“Hand to Mouth delivers the message to America’s poorest citizens, ‘You are not alone,’ and it represents a wake-up call to the world’s wealthiest individuals that income inequality has dangerous economic consequences for real people. It is an insightful, heart-wrenching, and at times laugh-out-loud look into how a third of our fellow Americans are living as poor people in an economy that only serves the top 1%. If you can afford to purchase this book, you will be peering into a world you likely have never known and definitely will never forget. Tirado’s words read like a conversation over coffee, but she delivers a devastating blow to our current economic assumptions equivalent to a modern day Oliver Twist or The Jungle.” —Ryan Clayton, Executive Director, Wolf-PAC.com
I’d like people to know that we’re not stupid. Our decisions are not made, nor our lives, lived in a vacuum. It’s not like we’re choosing to eat utter crap instead of quinoa. It’s that we’ve just worked eighteen solid hours and we still need to clean the house and we’re due back at work in eight hours and cooking takes sleep time. It’s the dopamine thing again. You know in So I Married An Axe Murderer, when the dad talks about how The Colonel puts an addictive chemical in his chicken that makes you crave it fortnightly, smartass? That’s actually true. Humans can become addicted to the food of the poor. We aren’t dumb, we know this. We just don’t have the energy to fight it and real food is expensive and time-consuming. And we don’t have the luxury of vanity; we know it’ll make us fat, but why on earth would we care? Are we going to suddenly become less marginalized if we are a size 12 instead of 20? Is that a thing that keeps the rent paid? No? Then we don’t care.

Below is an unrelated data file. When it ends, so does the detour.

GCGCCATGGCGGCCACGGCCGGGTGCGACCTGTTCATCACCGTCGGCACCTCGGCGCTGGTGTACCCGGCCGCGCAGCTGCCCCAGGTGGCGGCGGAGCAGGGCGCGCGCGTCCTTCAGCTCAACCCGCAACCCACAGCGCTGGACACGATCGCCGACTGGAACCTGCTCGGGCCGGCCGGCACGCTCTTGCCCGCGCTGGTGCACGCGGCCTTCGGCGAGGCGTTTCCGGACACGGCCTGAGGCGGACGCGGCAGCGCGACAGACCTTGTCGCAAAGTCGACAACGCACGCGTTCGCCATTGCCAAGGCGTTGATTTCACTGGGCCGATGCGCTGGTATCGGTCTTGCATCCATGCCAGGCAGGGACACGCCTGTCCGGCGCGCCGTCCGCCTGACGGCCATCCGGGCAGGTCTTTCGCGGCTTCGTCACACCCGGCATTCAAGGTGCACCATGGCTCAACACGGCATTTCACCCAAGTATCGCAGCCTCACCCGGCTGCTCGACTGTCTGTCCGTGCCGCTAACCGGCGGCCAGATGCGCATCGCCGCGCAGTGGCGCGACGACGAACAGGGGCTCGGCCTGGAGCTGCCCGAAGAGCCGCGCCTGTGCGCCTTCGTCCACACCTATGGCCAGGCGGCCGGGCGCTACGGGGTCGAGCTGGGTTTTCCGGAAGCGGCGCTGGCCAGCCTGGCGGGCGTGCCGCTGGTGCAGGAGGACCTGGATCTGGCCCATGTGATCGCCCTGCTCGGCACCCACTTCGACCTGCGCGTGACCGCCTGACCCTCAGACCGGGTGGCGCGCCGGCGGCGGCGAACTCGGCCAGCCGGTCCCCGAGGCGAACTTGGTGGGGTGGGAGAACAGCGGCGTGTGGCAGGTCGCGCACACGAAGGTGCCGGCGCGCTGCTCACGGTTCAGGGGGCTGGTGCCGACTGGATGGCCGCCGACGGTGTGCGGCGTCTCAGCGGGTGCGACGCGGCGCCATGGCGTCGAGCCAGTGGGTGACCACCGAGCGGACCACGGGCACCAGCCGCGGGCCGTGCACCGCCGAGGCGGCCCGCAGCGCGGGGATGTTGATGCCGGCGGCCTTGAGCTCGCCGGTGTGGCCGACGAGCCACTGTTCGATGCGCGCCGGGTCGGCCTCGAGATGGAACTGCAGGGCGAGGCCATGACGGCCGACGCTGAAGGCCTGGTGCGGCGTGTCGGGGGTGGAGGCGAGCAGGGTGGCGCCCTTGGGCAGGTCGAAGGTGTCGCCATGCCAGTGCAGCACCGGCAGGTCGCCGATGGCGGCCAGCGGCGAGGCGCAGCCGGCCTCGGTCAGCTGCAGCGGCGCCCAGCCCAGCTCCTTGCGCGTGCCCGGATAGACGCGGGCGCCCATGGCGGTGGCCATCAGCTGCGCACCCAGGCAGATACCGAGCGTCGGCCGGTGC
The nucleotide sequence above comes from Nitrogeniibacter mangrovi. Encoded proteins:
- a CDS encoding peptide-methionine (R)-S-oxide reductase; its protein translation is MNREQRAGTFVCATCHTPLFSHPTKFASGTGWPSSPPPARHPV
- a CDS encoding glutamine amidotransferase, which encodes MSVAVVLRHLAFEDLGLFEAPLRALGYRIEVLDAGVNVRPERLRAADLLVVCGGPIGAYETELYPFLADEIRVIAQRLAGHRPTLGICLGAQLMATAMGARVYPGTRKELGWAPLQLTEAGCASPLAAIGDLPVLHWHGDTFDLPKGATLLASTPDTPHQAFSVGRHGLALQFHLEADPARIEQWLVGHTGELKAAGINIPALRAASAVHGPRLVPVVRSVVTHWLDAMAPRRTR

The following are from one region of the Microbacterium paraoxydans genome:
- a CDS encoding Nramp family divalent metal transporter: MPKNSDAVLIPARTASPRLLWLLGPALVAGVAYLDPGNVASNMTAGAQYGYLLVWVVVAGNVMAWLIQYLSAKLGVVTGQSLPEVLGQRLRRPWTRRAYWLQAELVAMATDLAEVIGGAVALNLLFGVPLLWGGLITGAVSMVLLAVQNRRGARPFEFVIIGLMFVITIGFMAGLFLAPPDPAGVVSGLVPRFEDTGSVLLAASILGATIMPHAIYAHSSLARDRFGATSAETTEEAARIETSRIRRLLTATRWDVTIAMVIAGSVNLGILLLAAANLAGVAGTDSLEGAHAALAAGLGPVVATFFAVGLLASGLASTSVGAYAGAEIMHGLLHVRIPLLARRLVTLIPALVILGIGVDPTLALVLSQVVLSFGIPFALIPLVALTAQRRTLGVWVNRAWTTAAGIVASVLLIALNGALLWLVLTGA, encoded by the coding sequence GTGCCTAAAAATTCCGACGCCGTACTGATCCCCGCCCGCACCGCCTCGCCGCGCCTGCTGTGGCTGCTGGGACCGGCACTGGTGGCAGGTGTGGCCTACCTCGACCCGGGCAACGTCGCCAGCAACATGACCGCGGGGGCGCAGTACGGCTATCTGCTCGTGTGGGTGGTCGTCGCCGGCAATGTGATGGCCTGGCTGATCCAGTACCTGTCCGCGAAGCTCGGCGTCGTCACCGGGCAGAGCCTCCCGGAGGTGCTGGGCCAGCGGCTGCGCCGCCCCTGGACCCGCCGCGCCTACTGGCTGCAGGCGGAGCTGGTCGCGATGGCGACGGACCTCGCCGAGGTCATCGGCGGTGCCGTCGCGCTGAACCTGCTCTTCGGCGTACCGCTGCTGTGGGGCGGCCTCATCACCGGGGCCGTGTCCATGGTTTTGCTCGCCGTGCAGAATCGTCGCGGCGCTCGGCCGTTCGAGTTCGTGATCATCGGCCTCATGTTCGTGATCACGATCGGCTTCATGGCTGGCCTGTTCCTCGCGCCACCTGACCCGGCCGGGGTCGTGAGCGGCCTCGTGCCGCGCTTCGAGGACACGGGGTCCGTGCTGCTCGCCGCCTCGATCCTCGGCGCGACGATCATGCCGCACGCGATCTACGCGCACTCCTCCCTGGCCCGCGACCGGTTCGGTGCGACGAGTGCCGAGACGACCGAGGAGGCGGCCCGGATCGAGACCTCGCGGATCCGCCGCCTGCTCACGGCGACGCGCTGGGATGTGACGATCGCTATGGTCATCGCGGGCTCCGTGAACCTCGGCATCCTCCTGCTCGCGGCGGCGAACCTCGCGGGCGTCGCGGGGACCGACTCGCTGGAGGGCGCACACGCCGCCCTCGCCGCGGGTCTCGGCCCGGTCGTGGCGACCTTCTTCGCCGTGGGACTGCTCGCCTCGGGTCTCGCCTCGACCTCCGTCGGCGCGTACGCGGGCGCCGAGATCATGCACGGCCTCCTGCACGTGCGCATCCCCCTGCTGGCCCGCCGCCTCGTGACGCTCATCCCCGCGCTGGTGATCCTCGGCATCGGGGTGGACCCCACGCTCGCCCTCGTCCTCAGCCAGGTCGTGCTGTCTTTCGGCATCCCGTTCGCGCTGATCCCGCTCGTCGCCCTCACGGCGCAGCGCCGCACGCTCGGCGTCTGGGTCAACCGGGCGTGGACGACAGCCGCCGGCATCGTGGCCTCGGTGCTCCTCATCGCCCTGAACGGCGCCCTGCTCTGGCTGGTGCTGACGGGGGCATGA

About the Author
Linda Tirado is a completely average American with two kids and, until recently, two jobs. Her essay “Why I Make Terrible Decisions, or, Poverty Thoughts,” was picked up by The Huffington Post, The Nation, and countless other publications, and was read by more than six million people. Hand to Mouth is her first book.
Until next time…
Roxy ~ A Nomad for Nature